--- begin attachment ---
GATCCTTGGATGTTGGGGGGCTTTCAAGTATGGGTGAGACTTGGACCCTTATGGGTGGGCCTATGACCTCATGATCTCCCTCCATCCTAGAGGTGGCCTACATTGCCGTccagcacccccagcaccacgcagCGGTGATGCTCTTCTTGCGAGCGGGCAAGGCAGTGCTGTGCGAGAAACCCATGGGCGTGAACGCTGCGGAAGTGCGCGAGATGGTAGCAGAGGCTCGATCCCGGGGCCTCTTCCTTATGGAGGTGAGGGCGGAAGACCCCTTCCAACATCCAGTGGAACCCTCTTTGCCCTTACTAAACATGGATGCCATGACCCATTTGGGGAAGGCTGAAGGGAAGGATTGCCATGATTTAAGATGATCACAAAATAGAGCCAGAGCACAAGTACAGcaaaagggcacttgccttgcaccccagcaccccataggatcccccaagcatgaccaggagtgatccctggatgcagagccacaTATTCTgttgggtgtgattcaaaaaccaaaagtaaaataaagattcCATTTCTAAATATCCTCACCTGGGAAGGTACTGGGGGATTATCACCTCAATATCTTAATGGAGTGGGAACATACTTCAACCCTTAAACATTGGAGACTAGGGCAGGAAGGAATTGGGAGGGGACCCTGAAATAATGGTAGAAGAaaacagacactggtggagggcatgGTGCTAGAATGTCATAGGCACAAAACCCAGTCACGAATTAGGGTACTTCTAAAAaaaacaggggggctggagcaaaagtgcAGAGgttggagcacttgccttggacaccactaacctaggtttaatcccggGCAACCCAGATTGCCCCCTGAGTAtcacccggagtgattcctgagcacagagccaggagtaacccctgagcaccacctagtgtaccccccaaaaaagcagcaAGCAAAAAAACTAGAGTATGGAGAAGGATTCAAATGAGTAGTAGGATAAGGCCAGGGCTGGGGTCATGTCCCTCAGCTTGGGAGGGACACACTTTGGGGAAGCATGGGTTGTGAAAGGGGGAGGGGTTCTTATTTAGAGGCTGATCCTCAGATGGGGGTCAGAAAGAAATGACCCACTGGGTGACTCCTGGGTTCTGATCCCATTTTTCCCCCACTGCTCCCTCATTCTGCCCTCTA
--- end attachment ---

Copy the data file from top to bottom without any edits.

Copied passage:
GATCCTTGGATGTTGGGGGGCTTTCAAGTATGGGTGAGACTTGGACCCTTATGGGTGGGCCTATGACCTCATGATCTCCCTCCATCCTAGAGGTGGCCTACATTGCCGTccagcacccccagcaccacgcagCGGTGATGCTCTTCTTGCGAGCGGGCAAGGCAGTGCTGTGCGAGAAACCCATGGGCGTGAACGCTGCGGAAGTGCGCGAGATGGTAGCAGAGGCTCGATCCCGGGGCCTCTTCCTTATGGAGGTGAGGGCGGAAGACCCCTTCCAACATCCAGTGGAACCCTCTTTGCCCTTACTAAACATGGATGCCATGACCCATTTGGGGAAGGCTGAAGGGAAGGATTGCCATGATTTAAGATGATCACAAAATAGAGCCAGAGCACAAGTACAGcaaaagggcacttgccttgcaccccagcaccccataggatcccccaagcatgaccaggagtgatccctggatgcagagccacaTATTCTgttgggtgtgattcaaaaaccaaaagtaaaataaagattcCATTTCTAAATATCCTCACCTGGGAAGGTACTGGGGGATTATCACCTCAATATCTTAATGGAGTGGGAACATACTTCAACCCTTAAACATTGGAGACTAGGGCAGGAAGGAATTGGGAGGGGACCCTGAAATAATGGTAGAAGAaaacagacactggtggagggcatgGTGCTAGAATGTCATAGGCACAAAACCCAGTCACGAATTAGGGTACTTCTAAAAaaaacaggggggctggagcaaaagtgcAGAGgttggagcacttgccttggacaccactaacctaggtttaatcccggGCAACCCAGATTGCCCCCTGAGTAtcacccggagtgattcctgagcacagagccaggagtaacccctgagcaccacctagtgtaccccccaaaaaagcagcaAGCAAAAAAACTAGAGTATGGAGAAGGATTCAAATGAGTAGTAGGATAAGGCCAGGGCTGGGGTCATGTCCCTCAGCTTGGGAGGGACACACTTTGGGGAAGCATGGGTTGTGAAAGGGGGAGGGGTTCTTATTTAGAGGCTGATCCTCAGATGGGGGTCAGAAAGAAATGACCCACTGGGTGACTCCTGGGTTCTGATCCCATTTTTCCCCCACTGCTCCCTCATTCTGCCCTCTA